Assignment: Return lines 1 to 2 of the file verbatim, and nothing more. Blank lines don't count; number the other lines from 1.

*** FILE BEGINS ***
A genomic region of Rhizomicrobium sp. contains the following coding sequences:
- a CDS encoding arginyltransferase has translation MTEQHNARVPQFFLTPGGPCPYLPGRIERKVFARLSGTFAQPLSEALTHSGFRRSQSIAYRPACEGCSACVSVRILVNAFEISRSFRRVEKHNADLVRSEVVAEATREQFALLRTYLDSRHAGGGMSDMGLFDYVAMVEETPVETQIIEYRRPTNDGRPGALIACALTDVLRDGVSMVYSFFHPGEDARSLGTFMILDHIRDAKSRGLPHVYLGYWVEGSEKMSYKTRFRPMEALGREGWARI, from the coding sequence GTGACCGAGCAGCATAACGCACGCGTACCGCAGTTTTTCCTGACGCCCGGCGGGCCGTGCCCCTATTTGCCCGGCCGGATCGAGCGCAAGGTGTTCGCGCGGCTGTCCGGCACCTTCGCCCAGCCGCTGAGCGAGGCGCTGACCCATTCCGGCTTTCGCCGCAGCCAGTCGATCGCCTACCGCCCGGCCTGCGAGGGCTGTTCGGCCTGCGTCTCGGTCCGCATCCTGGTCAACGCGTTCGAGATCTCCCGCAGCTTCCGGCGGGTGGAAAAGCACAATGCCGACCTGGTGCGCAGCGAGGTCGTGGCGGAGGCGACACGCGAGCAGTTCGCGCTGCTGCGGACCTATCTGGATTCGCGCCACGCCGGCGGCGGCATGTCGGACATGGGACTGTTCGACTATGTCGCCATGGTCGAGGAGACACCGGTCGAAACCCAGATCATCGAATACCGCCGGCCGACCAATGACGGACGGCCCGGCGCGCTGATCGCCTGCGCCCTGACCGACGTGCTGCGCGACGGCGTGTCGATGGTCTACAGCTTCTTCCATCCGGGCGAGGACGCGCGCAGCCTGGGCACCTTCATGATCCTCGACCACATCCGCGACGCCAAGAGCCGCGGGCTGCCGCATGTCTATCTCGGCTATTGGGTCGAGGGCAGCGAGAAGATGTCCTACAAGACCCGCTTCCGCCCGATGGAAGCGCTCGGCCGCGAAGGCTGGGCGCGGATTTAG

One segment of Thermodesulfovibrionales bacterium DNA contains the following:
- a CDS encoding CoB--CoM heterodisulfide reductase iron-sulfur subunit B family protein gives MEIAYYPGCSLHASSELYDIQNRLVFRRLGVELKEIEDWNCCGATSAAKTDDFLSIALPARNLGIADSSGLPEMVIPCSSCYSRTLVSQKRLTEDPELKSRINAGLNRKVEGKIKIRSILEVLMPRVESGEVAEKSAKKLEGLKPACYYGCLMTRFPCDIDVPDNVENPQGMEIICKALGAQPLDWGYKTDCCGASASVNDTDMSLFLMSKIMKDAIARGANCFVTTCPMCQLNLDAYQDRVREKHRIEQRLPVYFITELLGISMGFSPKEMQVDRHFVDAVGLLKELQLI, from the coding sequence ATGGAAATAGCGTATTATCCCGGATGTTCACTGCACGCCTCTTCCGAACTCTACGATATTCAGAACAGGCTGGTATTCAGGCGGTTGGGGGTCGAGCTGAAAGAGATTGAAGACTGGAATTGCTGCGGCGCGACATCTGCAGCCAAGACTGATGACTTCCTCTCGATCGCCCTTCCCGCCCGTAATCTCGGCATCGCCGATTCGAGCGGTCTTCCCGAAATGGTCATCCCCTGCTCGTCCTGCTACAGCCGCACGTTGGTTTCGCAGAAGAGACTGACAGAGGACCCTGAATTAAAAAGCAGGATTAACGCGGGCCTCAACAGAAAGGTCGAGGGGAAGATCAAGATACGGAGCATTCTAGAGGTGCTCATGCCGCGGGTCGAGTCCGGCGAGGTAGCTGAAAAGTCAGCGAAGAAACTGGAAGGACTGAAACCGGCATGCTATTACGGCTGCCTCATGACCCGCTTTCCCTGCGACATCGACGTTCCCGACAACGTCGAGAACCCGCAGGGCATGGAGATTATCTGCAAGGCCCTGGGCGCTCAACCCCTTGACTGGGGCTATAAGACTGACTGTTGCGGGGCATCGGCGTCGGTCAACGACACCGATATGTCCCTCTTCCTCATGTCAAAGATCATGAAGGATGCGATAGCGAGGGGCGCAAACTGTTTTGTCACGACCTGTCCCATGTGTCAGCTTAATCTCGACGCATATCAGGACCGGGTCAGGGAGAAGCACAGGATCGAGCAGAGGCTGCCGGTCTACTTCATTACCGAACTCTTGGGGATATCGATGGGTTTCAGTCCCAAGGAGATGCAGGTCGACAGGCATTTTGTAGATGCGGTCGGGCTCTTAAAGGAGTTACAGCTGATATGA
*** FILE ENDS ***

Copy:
A genomic region of Rhizomicrobium sp. contains the following coding sequences:
- a CDS encoding arginyltransferase has translation MTEQHNARVPQFFLTPGGPCPYLPGRIERKVFARLSGTFAQPLSEALTHSGFRRSQSIAYRPACEGCSACVSVRILVNAFEISRSFRRVEKHNADLVRSEVVAEATREQFALLRTYLDSRHAGGGMSDMGLFDYVAMVEETPVETQIIEYRRPTNDGRPGALIACALTDVLRDGVSMVYSFFHPGEDARSLGTFMILDHIRDAKSRGLPHVYLGYWVEGSEKMSYKTRFRPMEALGREGWARI, from the coding sequence GTGACCGAGCAGCATAACGCACGCGTACCGCAGTTTTTCCTGACGCCCGGCGGGCCGTGCCCCTATTTGCCCGGCCGGATCGAGCGCAAGGTGTTCGCGCGGCTGTCCGGCACCTTCGCCCAGCCGCTGAGCGAGGCGCTGACCCATTCCGGCTTTCGCCGCAGCCAGTCGATCGCCTACCGCCCGGCCTGCGAGGGCTGTTCGGCCTGCGTCTCGGTCCGCATCCTGGTCAACGCGTTCGAGATCTCCCGCAGCTTCCGGCGGGTGGAAAAGCACAATGCCGACCTGGTGCGCAGCGAGGTCGTGGCGGAGGCGACACGCGAGCAGTTCGCGCTGCTGCGGACCTATCTGGATTCGCGCCACGCCGGCGGCGGCATGTCGGACATGGGACTGTTCGACTATGTCGCCATGGTCGAGGAGACACCGGTCGAAACCCAGATCATCGAATACCGCCGGCCGACCAATGACGGACGGCCCGGCGCGCTGATCGCCTGCGCCCTGACCGACGTGCTGCGCGACGGCGTGTCGATGGTCTACAGCTTCTTCCATCCGGGCGAGGACGCGCGCAGCCTGGGCACCTTCATGATCCTCGACCACATCCGCGACGCCAAGAGCCGCGGGCTGCCGCATGTCTATCTCGGCTATTGGGTCGAGGGCAGCGAGAAGATGTCCTACAAGACCCGCTTCCGCCCGATGGAAGCGCTCGGCCGCGAAGGCTGGGCGCGGATTTAG